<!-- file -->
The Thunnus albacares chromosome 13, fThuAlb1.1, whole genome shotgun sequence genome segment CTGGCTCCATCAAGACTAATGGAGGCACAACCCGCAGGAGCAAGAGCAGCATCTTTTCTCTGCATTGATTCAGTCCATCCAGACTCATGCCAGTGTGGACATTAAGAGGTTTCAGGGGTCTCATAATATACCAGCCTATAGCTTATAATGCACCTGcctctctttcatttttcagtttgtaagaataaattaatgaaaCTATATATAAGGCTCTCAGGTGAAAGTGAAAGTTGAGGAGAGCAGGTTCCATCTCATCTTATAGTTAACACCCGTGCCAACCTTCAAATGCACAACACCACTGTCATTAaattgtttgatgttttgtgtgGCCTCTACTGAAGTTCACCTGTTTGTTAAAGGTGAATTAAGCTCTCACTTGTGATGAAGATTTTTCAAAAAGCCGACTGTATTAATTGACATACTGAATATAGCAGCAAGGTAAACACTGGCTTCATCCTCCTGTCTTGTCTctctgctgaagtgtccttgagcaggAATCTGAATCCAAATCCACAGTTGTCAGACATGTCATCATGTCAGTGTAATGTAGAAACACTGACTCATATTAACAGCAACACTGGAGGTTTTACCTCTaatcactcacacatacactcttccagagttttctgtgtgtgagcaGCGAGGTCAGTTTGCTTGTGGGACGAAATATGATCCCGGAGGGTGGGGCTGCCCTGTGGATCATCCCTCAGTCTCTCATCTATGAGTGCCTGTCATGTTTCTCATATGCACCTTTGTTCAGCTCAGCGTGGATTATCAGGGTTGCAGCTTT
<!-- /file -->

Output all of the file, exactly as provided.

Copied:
The Thunnus albacares chromosome 13, fThuAlb1.1, whole genome shotgun sequence genome segment CTGGCTCCATCAAGACTAATGGAGGCACAACCCGCAGGAGCAAGAGCAGCATCTTTTCTCTGCATTGATTCAGTCCATCCAGACTCATGCCAGTGTGGACATTAAGAGGTTTCAGGGGTCTCATAATATACCAGCCTATAGCTTATAATGCACCTGcctctctttcatttttcagtttgtaagaataaattaatgaaaCTATATATAAGGCTCTCAGGTGAAAGTGAAAGTTGAGGAGAGCAGGTTCCATCTCATCTTATAGTTAACACCCGTGCCAACCTTCAAATGCACAACACCACTGTCATTAaattgtttgatgttttgtgtgGCCTCTACTGAAGTTCACCTGTTTGTTAAAGGTGAATTAAGCTCTCACTTGTGATGAAGATTTTTCAAAAAGCCGACTGTATTAATTGACATACTGAATATAGCAGCAAGGTAAACACTGGCTTCATCCTCCTGTCTTGTCTctctgctgaagtgtccttgagcaggAATCTGAATCCAAATCCACAGTTGTCAGACATGTCATCATGTCAGTGTAATGTAGAAACACTGACTCATATTAACAGCAACACTGGAGGTTTTACCTCTaatcactcacacatacactcttccagagttttctgtgtgtgagcaGCGAGGTCAGTTTGCTTGTGGGACGAAATATGATCCCGGAGGGTGGGGCTGCCCTGTGGATCATCCCTCAGTCTCTCATCTATGAGTGCCTGTCATGTTTCTCATATGCACCTTTGTTCAGCTCAGCGTGGATTATCAGGGTTGCAGCTTT